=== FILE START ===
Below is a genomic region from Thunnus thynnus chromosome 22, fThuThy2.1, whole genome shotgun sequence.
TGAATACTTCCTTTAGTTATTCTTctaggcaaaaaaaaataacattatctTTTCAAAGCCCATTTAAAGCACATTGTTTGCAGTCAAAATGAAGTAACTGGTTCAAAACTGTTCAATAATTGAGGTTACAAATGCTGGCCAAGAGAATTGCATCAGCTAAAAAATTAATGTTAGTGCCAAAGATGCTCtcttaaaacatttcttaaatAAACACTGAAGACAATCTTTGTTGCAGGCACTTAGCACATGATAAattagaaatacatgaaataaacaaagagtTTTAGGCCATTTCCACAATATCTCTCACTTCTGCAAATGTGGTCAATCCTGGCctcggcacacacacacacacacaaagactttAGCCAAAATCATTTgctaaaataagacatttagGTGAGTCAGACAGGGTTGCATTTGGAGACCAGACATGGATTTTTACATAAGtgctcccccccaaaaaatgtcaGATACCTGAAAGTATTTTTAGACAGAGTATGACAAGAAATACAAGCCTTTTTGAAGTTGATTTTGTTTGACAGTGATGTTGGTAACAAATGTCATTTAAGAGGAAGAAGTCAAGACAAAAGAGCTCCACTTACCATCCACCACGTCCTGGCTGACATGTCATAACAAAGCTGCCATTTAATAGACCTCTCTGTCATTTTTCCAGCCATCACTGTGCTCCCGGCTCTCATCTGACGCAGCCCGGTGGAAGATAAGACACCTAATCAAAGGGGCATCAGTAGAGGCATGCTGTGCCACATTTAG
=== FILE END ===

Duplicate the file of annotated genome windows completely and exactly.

Below is a genomic region from Thunnus thynnus chromosome 22, fThuThy2.1, whole genome shotgun sequence.
TGAATACTTCCTTTAGTTATTCTTctaggcaaaaaaaaataacattatctTTTCAAAGCCCATTTAAAGCACATTGTTTGCAGTCAAAATGAAGTAACTGGTTCAAAACTGTTCAATAATTGAGGTTACAAATGCTGGCCAAGAGAATTGCATCAGCTAAAAAATTAATGTTAGTGCCAAAGATGCTCtcttaaaacatttcttaaatAAACACTGAAGACAATCTTTGTTGCAGGCACTTAGCACATGATAAattagaaatacatgaaataaacaaagagtTTTAGGCCATTTCCACAATATCTCTCACTTCTGCAAATGTGGTCAATCCTGGCctcggcacacacacacacacacaaagactttAGCCAAAATCATTTgctaaaataagacatttagGTGAGTCAGACAGGGTTGCATTTGGAGACCAGACATGGATTTTTACATAAGtgctcccccccaaaaaatgtcaGATACCTGAAAGTATTTTTAGACAGAGTATGACAAGAAATACAAGCCTTTTTGAAGTTGATTTTGTTTGACAGTGATGTTGGTAACAAATGTCATTTAAGAGGAAGAAGTCAAGACAAAAGAGCTCCACTTACCATCCACCACGTCCTGGCTGACATGTCATAACAAAGCTGCCATTTAATAGACCTCTCTGTCATTTTTCCAGCCATCACTGTGCTCCCGGCTCTCATCTGACGCAGCCCGGTGGAAGATAAGACACCTAATCAAAGGGGCATCAGTAGAGGCATGCTGTGCCACATTTAG